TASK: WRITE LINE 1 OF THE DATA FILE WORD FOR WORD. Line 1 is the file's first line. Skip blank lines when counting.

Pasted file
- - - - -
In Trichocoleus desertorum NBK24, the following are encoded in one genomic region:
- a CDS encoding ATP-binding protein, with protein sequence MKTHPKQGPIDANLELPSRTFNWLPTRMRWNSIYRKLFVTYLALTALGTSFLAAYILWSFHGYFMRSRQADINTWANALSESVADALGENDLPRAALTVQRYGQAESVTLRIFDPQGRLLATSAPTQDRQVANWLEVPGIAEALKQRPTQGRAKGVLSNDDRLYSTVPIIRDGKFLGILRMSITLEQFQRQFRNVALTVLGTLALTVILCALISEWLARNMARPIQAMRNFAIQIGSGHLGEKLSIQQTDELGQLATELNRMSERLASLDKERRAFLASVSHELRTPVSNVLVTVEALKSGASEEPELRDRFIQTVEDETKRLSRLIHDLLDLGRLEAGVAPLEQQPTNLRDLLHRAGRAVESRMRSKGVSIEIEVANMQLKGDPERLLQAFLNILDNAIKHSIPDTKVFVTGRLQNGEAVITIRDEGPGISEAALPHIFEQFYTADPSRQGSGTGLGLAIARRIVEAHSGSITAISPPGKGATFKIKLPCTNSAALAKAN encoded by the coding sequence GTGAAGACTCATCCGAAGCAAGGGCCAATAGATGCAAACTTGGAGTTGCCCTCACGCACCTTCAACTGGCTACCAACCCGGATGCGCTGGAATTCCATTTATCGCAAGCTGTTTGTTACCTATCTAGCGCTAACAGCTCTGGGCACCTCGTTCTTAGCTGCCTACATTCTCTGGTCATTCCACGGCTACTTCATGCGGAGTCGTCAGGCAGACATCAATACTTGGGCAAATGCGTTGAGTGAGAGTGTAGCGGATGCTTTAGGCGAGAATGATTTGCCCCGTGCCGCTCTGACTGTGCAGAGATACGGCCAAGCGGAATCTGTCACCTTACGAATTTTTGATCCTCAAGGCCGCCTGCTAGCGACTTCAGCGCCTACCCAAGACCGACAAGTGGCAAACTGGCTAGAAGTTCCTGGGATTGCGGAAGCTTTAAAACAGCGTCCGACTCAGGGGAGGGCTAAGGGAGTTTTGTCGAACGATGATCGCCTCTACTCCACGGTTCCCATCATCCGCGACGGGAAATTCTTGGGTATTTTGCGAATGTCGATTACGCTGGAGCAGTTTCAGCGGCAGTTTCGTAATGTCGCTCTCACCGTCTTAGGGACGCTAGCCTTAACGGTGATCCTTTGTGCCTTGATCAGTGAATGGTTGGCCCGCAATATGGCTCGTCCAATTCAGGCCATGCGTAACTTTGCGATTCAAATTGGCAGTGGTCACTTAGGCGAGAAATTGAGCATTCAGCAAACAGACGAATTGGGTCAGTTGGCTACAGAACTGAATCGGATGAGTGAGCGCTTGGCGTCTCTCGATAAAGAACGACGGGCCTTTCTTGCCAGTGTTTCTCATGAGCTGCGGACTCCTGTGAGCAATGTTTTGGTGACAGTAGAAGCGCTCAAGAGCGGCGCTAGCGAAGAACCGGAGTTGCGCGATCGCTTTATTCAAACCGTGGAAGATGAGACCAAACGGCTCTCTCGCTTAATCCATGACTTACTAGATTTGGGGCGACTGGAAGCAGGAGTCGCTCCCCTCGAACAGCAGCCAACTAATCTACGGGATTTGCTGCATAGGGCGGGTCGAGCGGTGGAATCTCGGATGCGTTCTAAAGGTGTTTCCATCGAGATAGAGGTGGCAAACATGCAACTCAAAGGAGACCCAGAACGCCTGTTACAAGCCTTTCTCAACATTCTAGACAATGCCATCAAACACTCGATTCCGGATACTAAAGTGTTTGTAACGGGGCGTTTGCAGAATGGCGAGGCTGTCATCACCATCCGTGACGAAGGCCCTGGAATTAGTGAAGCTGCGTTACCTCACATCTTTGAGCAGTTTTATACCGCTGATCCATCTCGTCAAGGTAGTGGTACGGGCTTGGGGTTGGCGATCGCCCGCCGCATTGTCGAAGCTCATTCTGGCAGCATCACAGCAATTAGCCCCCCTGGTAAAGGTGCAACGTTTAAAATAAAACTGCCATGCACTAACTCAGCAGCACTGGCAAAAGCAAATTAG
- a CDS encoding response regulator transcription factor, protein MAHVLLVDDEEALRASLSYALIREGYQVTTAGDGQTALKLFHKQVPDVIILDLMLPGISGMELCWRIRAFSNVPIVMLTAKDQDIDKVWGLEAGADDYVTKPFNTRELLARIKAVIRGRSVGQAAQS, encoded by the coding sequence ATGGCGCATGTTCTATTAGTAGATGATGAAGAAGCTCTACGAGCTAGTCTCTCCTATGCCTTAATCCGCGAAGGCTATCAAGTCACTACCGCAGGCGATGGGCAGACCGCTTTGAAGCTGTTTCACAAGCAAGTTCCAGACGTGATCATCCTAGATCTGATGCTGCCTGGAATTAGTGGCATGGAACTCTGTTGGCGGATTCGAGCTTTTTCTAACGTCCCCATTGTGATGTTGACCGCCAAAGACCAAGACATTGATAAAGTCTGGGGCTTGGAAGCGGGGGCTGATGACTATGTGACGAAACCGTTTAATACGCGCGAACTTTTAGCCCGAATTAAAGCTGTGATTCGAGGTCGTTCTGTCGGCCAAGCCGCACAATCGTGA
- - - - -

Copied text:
In Trichocoleus desertorum NBK24, the following are encoded in one genomic region: